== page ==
Quantcast

The Afters cross over from Christian niche

June 18, 2006

By Deborah Evans Price

NASHVILLE (Billboard) – With a Gospel Music Award in hand
for best new artist and prime exposure from such mainstream
outlets as MTV, VH1 and pop radio, Dallas-based the Afters are
the next contenders for Switchfoot’s crossover crown.

Although the Simple Records act’s roots are in Christian
music, the majority of its exposure comes from the secular
world. “Beautiful Love,” from the band’s label debut, “I Wish
We All Could Win,” is the theme song for MTV’s “8th & Ocean”
and is in the new Lindsay Lohan film “Just My Luck.” The song,
currently being worked by Columbia to top 40 and adult top 40
radio stations, was highlighted by American Eagle last fall in
the apparel chain’s back-to-school campaign. The clip was voted
top video on mtvU’s Dean’s List, besting Coldplay.

Another track, “Until the World,” is the theme for ABC
Family’s “Beautiful People.”

Like many rock acts emerging from the Christian market, the
Afters often get asked if they are a Christian or mainstream
rock band. “We are Christians, but we make music for
everybody,” says lead singer Josh Havens, who thinks the
hopeful tone of their music is a drawing card. “It’s
interesting to me that music is one of the only professions
that is categorized by faith. You don’t look in the Yellow
Pages and (see a listing for) a Christian doctor or a Christian
restaurant.”

Havens launched the band seven years ago with guitarist
Matt Fuqua, bassist Brad Wigg and drummer Marc Dodd while the
foursome worked at a Texas Starbucks.

They sold all 2,000 copies of a self-released EP in 2000,
and returned to the studio to record the full-length “When the
World Is Wonderful” under original name Blisse. The group
became a local sensation, and when labels came courting, it
signed with Simple, a new venture owned by MercyMe frontman
Bart Millard and producer/songwriter Pete Kipley.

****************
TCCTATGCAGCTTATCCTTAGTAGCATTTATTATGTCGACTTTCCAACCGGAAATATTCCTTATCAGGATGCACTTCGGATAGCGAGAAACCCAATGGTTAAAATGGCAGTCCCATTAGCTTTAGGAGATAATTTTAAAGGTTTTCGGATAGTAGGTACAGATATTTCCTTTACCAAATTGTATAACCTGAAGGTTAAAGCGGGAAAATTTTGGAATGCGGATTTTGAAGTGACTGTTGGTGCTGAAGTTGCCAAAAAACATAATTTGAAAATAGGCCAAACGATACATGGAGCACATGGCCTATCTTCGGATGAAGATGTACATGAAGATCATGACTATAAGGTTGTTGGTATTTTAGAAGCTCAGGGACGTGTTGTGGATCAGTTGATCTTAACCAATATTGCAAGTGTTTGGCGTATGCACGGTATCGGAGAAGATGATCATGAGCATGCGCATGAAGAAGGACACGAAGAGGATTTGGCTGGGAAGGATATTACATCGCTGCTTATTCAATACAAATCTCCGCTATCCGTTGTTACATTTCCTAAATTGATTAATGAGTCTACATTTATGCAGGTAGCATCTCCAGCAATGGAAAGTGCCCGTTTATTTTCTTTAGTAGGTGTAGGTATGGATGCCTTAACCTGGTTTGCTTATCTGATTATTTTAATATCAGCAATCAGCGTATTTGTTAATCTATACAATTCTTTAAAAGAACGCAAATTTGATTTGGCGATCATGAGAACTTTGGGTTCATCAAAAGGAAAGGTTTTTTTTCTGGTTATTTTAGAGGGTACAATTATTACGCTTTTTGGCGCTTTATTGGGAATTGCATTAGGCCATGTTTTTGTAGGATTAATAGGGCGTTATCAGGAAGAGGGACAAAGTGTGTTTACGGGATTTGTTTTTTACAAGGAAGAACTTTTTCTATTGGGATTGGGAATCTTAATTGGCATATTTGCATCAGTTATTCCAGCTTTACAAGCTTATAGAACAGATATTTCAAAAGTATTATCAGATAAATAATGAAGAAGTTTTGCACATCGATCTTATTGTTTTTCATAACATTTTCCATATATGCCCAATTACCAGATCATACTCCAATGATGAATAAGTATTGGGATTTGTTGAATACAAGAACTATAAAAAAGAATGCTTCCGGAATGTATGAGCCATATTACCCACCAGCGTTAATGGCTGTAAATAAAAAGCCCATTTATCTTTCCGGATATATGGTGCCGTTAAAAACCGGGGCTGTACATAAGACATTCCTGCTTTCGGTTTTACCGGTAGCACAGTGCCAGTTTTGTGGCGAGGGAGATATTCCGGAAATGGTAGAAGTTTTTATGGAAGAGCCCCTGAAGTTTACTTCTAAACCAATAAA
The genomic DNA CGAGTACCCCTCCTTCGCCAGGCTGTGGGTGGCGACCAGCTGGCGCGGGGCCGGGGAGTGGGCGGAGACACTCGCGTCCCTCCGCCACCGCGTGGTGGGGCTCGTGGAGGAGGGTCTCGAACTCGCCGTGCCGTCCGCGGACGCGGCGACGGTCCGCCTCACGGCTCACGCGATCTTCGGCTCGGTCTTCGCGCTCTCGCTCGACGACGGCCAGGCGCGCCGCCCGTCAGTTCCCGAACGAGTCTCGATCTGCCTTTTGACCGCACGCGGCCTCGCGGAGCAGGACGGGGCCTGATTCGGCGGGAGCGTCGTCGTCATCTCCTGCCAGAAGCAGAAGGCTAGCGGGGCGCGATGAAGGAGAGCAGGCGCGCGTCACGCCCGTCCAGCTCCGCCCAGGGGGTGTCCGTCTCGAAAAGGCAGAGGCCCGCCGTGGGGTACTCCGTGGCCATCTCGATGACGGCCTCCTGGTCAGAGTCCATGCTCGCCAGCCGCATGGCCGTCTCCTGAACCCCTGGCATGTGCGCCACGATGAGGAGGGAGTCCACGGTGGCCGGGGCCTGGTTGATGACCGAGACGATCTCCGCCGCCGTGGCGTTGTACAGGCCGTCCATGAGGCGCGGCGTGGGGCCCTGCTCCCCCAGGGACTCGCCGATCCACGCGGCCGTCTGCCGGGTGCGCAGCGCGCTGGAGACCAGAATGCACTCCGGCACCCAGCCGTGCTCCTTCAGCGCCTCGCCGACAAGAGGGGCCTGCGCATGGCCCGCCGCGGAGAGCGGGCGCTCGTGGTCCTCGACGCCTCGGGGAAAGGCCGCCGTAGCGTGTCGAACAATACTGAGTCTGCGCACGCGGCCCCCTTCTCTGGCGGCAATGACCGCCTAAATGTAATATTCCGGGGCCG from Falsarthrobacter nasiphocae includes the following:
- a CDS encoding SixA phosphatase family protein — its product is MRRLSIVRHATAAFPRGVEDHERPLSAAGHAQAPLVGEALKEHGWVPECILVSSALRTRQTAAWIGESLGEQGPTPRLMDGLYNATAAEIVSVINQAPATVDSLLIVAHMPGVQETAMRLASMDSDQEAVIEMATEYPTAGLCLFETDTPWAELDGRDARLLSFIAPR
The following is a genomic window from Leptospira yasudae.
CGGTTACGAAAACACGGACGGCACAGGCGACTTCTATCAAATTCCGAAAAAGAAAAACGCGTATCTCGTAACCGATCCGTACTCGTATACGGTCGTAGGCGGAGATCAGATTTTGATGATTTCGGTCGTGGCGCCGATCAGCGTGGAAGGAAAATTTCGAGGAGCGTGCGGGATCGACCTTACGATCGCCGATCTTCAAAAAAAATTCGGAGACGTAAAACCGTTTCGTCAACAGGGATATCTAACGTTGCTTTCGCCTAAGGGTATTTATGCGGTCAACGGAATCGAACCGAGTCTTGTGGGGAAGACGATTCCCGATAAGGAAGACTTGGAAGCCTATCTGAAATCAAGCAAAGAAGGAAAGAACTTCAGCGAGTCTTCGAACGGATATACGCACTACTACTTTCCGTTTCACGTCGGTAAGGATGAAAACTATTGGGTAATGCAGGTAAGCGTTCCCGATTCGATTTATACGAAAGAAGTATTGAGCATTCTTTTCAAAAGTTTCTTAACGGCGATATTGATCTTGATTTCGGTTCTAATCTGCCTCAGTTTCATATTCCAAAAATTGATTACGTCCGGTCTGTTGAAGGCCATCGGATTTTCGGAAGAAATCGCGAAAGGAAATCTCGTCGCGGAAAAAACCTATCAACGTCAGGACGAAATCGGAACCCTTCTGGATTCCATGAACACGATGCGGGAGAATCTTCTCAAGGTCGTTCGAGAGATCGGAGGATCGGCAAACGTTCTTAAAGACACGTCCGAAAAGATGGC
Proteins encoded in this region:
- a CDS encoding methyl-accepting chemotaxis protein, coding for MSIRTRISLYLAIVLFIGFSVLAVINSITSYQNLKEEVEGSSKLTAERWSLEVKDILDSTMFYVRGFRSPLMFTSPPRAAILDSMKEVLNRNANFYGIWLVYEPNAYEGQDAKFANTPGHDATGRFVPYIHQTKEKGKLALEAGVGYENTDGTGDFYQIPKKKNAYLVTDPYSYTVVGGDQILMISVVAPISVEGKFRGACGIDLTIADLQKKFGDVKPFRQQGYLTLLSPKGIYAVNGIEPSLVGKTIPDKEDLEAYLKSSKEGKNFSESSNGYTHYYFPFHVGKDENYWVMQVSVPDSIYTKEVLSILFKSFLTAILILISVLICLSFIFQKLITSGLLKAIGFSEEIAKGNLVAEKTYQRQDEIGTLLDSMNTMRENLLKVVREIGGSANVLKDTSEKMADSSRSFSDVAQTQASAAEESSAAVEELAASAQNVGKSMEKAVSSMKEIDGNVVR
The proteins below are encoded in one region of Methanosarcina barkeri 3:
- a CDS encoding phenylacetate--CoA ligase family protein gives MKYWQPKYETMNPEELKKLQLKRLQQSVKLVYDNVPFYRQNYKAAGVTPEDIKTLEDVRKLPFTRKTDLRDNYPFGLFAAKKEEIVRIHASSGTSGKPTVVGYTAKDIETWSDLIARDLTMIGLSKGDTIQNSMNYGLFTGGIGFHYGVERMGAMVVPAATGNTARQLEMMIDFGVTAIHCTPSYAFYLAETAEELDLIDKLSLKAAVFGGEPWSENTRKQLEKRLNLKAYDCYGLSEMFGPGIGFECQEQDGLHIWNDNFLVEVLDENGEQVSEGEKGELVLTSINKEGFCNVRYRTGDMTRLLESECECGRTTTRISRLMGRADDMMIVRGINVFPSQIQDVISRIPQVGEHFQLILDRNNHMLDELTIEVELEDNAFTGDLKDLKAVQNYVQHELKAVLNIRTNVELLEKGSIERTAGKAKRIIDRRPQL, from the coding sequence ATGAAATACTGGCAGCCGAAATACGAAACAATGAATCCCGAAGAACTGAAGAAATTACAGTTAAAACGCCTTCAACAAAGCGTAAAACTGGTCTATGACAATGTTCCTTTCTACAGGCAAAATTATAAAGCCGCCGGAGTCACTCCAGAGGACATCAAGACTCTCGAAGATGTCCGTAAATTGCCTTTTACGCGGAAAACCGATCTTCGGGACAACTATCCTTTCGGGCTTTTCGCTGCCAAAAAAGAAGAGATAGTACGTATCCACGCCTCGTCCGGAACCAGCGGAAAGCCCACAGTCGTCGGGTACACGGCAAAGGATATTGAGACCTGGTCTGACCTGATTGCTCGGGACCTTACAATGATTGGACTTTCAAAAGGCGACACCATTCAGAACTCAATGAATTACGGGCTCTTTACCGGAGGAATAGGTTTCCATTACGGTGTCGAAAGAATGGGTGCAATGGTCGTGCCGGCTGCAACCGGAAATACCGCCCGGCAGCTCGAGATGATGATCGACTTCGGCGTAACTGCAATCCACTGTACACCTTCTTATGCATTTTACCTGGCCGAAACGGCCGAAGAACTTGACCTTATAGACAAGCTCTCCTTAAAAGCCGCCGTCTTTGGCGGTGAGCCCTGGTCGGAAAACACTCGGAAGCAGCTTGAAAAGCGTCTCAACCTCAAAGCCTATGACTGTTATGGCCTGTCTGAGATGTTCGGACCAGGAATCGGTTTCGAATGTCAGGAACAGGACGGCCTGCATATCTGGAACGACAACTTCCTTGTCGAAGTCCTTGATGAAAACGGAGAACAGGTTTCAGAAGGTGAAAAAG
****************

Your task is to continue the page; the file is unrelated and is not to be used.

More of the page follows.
Simple is marketed and promoted to the Christian market
through INO Records. Epic worked the band to the mainstream
after “I Wish We All Could Win” came out in early 2005, but the
group switched to the Columbia roster when former Epic
president Steve Barnett became CEO of Columbia last December.

“We were with Epic last year, and they worked really hard
at getting our music heard by the right people,” Havens says.
“We toured with MercyMe, and that was a huge, huge opportunity
for us to go from not being a full-time touring band to touring
with MercyMe. We’re fortunate to have had other bands and
people to have believed in us and kind of take us under their
wing.” The band also toured with Jeremy Camp.

Millard has been a fan of the Afters ever since the
newcomers opened a Texas date for MercyMe several years ago. So
when he and Kipley launched Simple, the Afters were their first
signing. The album has sold 38,000, according to Nielsen
SoundScan.

The Afters’ Dodd feels mainstream gatekeepers have become
more accepting of bands from the Christian market, especially
when the songs do the talking. “We don’t come out there with an
agenda when we go onstage,” he says. “We let the music speak
for itself.”

Reuters/Billboard


Source: reuters



comments powered by Disqus